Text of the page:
© 2024 Connecticut Public

FCC Public Inspection Files:
WEDH · WEDN · WEDW · WEDY · WNPR
WPKT · WRLI-FM · WEDW-FM · Public Files Contact
ATSC 3.0 FAQ
Play Live Radio
Next Up:
0:00
0:00
0:00 0:00
Available On Air Stations

Hunter Biden appears for impeachment testimony after a long battle with GOP

A MARTÍNEZ, HOST:

After months of delays, Hunter Biden went behind closed doors yesterday to testify on Capitol Hill. The House GOP made Hunter Biden a central figure in their impeachment probe into his father, President Joe Biden. And after more than six hours of testimony, Hunter Biden's lawyer, Abbe Lowell, told reporters the questions from Republicans focused on the son's personal failings, not the father's involvement.

(SOUNDBITE OF ARCHIVED RECORDING)

ABBE LOWELL: It seems to me that the Republican members wanted to spend more time talking about my client's addiction than they could ask any question that had anything to do with what they call their impeachment inquiry.

MARTÍNEZ: It was considered a high-stakes conversation in an impeachment probe that has so far failed to prove any wrongdoing by President Biden. NPR congressional correspondent Claudia Grisales is here with more. Any specifics about what Hunter Biden told lawmakers in this closed-door session?

CLAUDIA GRISALES, BYLINE: Well, we do know from Hunter Biden's opening remarks, which NPR obtained, that he really pushed back on this Republican-led impeachment probe before the House Judiciary and Oversight committees. And he echoed some of the same statements made by the president's brother, James Biden, who also appeared before these same panels in closed-door testimony last week.

MARTÍNEZ: Now, did he say anything directly about Joe Biden, his father?

GRISALES: Well, according to the statement, he said that his father did play a role in terms of his process of recovering from his addiction, but he played no role at all in his business dealings. And he also said that he was there to, quote, "provide the committees with one uncontestable fact that should end the false premise of this inquiry." And he went on to say that his father was not involved in his business dealings as a lawyer, as an investor, as a board member, as an artist.

He called the probe a partisan political pursuit that was built on a house of cards and that it was based on lies told by witnesses with credibility now in question, as several are facing their own criminal cases. And he also reiterated again that he made these mistakes, and he squandered opportunities and privileges that were afforded to him - that he was responsible for that and making amends for it. But he said that his father saved his life, and what he got in return was a barrage of conspiracy theories and this impeachment inquiry.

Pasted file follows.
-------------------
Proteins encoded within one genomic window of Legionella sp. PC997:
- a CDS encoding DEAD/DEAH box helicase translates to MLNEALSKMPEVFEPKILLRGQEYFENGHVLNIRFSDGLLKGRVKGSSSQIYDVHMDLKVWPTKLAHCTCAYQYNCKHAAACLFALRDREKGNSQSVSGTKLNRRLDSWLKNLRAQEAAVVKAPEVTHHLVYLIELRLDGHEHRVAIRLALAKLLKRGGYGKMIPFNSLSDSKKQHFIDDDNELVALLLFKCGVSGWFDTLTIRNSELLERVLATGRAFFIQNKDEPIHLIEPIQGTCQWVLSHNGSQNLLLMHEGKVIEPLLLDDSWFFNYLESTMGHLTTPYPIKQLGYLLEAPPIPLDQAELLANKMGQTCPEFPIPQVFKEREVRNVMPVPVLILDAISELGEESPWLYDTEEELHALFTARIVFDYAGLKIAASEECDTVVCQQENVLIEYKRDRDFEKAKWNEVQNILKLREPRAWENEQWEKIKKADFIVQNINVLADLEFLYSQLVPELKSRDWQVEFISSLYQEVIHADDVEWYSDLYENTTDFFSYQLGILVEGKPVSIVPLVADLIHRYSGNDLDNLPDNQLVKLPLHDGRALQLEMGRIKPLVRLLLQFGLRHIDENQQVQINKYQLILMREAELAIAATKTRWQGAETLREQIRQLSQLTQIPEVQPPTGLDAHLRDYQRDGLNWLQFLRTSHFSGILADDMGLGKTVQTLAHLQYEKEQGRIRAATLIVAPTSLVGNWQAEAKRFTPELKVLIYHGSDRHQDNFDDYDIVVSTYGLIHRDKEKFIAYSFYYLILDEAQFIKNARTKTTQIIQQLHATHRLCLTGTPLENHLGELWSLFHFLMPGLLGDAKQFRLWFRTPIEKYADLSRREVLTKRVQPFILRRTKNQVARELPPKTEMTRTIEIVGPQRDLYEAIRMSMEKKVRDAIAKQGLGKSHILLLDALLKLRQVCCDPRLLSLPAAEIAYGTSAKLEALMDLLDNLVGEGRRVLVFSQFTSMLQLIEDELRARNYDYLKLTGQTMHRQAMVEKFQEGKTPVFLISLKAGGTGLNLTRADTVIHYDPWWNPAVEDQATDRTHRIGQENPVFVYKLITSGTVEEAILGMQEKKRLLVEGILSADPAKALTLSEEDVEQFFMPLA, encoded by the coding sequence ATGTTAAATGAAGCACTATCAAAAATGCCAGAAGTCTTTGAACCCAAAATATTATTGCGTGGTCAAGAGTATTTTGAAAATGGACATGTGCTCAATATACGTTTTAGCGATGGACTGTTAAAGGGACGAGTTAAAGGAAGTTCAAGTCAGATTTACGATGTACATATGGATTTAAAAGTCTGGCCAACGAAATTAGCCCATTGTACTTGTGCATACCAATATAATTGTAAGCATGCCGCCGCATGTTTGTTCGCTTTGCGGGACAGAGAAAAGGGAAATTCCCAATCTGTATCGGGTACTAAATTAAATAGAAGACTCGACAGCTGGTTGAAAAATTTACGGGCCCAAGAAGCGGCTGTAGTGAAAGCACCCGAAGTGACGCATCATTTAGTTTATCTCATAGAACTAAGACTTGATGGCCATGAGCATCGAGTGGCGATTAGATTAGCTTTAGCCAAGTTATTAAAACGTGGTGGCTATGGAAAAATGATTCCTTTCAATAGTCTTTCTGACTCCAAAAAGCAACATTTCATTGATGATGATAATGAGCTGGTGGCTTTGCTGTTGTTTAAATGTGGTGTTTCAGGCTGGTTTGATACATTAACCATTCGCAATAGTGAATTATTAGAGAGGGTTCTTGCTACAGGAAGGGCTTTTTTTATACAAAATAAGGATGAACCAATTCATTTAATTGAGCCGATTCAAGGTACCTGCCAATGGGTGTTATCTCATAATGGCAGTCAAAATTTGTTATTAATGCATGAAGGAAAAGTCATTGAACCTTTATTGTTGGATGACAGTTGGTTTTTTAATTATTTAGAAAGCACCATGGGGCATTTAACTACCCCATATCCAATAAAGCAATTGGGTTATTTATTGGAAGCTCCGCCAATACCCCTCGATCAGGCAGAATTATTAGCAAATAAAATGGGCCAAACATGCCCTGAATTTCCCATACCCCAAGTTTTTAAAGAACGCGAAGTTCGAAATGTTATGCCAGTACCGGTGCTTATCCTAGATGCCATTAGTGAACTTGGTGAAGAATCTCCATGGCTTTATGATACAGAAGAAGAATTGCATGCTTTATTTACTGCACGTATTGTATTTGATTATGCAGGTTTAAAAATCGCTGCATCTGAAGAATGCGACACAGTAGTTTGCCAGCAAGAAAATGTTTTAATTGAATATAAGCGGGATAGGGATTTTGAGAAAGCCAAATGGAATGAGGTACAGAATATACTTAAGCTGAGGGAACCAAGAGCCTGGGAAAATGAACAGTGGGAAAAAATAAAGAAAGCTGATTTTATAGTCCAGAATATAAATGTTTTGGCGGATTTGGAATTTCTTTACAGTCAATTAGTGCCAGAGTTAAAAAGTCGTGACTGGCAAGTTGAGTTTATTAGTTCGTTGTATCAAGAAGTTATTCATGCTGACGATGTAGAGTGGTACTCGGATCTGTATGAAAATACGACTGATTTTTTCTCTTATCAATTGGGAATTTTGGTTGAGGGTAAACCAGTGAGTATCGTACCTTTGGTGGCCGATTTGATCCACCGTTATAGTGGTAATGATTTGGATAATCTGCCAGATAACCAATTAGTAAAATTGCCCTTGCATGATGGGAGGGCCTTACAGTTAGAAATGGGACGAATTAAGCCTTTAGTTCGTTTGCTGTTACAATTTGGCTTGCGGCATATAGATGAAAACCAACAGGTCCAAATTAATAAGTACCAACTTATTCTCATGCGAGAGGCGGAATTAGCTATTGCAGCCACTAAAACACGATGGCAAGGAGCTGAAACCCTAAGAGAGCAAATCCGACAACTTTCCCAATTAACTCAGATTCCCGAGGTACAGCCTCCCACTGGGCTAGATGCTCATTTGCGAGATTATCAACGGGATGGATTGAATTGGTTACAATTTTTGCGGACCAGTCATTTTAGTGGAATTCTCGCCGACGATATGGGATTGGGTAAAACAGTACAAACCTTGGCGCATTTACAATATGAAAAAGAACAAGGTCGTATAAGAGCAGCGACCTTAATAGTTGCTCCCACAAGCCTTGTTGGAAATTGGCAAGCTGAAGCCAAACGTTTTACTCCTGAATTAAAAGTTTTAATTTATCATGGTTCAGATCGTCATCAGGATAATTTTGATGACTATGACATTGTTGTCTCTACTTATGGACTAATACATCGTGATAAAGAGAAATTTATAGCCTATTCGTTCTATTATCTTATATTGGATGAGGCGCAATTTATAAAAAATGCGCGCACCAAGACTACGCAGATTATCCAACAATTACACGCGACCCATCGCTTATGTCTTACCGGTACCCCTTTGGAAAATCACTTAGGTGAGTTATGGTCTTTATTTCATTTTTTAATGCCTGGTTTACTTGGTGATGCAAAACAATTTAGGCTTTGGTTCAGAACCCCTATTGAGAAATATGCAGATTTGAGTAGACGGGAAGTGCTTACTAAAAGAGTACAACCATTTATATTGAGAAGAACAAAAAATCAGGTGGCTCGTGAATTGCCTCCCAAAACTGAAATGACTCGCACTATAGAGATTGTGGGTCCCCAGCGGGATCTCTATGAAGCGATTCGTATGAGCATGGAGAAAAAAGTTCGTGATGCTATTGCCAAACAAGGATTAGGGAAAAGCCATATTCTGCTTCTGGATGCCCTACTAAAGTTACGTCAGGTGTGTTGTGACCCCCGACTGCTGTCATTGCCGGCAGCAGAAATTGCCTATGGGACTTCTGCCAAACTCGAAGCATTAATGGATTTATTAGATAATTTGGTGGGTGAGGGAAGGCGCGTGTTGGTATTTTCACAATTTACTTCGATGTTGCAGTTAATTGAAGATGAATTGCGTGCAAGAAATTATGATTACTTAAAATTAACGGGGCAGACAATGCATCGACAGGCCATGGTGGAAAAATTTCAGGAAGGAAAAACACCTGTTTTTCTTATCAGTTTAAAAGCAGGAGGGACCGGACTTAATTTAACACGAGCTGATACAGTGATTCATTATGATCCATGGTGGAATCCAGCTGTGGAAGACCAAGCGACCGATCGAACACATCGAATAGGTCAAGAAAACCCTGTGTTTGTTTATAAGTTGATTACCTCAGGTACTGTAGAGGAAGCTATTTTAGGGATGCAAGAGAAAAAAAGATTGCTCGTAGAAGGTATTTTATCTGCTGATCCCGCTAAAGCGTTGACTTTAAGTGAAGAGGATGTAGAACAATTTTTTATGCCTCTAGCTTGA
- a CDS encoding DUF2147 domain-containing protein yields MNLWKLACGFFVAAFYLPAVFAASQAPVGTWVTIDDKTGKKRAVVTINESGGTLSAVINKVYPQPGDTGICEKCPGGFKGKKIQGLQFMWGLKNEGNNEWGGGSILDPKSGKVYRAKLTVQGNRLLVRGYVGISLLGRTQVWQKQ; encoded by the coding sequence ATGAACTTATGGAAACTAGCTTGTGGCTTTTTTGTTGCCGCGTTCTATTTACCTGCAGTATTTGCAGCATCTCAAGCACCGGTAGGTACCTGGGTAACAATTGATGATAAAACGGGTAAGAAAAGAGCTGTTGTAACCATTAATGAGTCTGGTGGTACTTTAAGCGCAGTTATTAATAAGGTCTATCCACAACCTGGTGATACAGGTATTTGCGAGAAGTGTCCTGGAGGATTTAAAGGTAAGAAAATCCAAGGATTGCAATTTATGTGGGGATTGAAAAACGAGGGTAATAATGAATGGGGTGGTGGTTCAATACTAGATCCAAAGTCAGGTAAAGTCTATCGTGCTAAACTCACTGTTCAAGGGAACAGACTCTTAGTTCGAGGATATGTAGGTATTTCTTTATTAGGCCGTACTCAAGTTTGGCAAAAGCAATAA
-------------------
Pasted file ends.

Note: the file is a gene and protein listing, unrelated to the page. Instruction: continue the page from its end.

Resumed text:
MARTÍNEZ: All right. So how are Republicans reacting to Hunter Biden's testimony?

GRISALES: Well, they told a very different story from Hunter Biden and his legal team. The Republican chairs of these committees - that's Judiciary Chair Jim Jordan and Oversight Chair James Comer - were upbeat. Comer said that this was a great deposition. He claimed that Hunter Biden made, quote, "contradictory statements," however. Here he is talking to reporters.

(SOUNDBITE OF ARCHIVED RECORDING)

JAMES COMER: I think this was a great deposition for us. It proved several bits of our evidence that we've been conducting throughout this investigation. But there are also some contradictory statements that I think need further review.

GRISALES: But Comer didn't elaborate on what those contradictions were when asked.

MARTÍNEZ: All right. So the impeachment inquiry - what now?

GRISALES: So he says - Comer says the next step is a public hearing. And now we're expecting Hunter Biden to get his original wish, which is he will testify publicly. At least that's the plan right now. Transcripts should be released in the coming days. But Republicans have a difficult road ahead in the House. It's a narrowly controlled chamber, and it's still not clear any of this will convince all of their members to move forward with this impeachment inquiry of President Biden.

MARTÍNEZ: That's NPR's Claudia Grisales. Thanks a lot.

GRISALES: Thank you. Transcript provided by NPR, Copyright NPR.

NPR transcripts are created on a rush deadline by an NPR contractor. This text may not be in its final form and may be updated or revised in the future. Accuracy and availability may vary. The authoritative record of NPR’s programming is the audio record.

A Martínez
A Martínez is one of the hosts of Morning Edition and Up First. He came to NPR in 2021 and is based out of NPR West.
Claudia Grisales is a congressional reporter assigned to NPR's Washington Desk.

Stand up for civility

This news story is funded in large part by Connecticut Public’s Members — listeners, viewers, and readers like you who value fact-based journalism and trustworthy information.

We hope their support inspires you to donate so that we can continue telling stories that inform, educate, and inspire you and your neighbors. As a community-supported public media service, Connecticut Public has relied on donor support for more than 50 years.

Your donation today will allow us to continue this work on your behalf. Give today at any amount and join the 50,000 members who are building a better—and more civil—Connecticut to live, work, and play.